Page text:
Aphids are one of the most important insect groups that cause economic damages in the agricultural fields. Of them, the cotton aphid, Aphis gossypii Glover (Hemiptera: Aphididae), is a cosmopolitan species, widely spread in tropical, subtropical, and temperate regions of the world (Leclant and Deguine 1994). Due to its wide host range and as vector of many plant viruses, it is an important pest. Nowadays, synthetic chemical insecticides are generally used to pest control (Wang et al. 2002). However, the widespread usage of chemical insecticides causes pest resistance, non-target organisms, and negative effects on the environment (Antwi and Reddy 2015). However, these negative effects on human health, environment, and non-target organisms could be reduced with IPM implementations (Lopes et al. 2009). Using the entomopathogenic microorganisms as biological control agents is an important application in the field (Lacey and Shapiro-Ilan 2008). It is estimated that 1000 entomopathogenic fungi (EPF) (Shang et al. 2015) and more than 100 mycoinsecticides are used as biological agents worldwide (Jaronski 2010). It has been recorded that fungi are effective in pre-adult and adult periods in insects that belong to orders of Lepidoptera, Hemiptera, and Diptera (Herlinda 2010). EPF used as controlling agents of aphids and some other pests are as follows: Beauveria bassiana (Kılıç and Yıldırım 2008), Metarhizium anisopliae (Inanlı et al. 2012), Lecanicillium lecanii (Ujjan and Shahzad 2012), Isaria fumosorosea (Jandricic et al. 2014), Paecilomyces (Shi and Feng 2004), and Nomuraea rileyi (Devi et al. 2003). EPF usually attack the pest through penetrating the insect cuticle and secrete toxins. Furthermore, they produce secondary metabolites effective on their hosts, such as pathogenic fungi (Sentürk and Abacı-Günyar 2019). The secondary metabolites produced by the fungi have low molecular weights and are beneficial bioactive compounds. These compounds are important in the field of agriculture, medicine, and several industrial sectors (Demain and Fang 2000).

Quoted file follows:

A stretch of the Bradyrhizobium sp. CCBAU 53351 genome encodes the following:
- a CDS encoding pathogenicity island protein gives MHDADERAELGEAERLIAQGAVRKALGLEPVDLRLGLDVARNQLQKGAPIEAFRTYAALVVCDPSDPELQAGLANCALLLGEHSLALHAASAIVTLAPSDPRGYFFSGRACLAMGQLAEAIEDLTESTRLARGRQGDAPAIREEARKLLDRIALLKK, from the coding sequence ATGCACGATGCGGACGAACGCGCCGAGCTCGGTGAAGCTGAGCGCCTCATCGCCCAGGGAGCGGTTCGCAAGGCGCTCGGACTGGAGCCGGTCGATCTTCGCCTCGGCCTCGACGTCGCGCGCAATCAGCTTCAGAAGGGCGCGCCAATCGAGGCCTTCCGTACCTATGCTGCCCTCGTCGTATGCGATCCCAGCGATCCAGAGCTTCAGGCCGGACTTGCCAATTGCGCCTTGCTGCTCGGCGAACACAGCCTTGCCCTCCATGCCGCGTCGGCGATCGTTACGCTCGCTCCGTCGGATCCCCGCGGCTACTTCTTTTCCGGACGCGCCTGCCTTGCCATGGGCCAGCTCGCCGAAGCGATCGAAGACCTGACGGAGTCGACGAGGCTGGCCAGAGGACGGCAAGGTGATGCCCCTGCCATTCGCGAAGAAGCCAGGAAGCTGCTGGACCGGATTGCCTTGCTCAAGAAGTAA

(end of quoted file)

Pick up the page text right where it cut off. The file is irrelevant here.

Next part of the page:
In this study, the effects of B. bassiana, V. alfalfae, and T. viride isolates, and the secondary metabolites of MS1 (B. bassiana) and MS2 (V. alfalfae) on the 2nd instar nymphs of A. gossypii were investigated.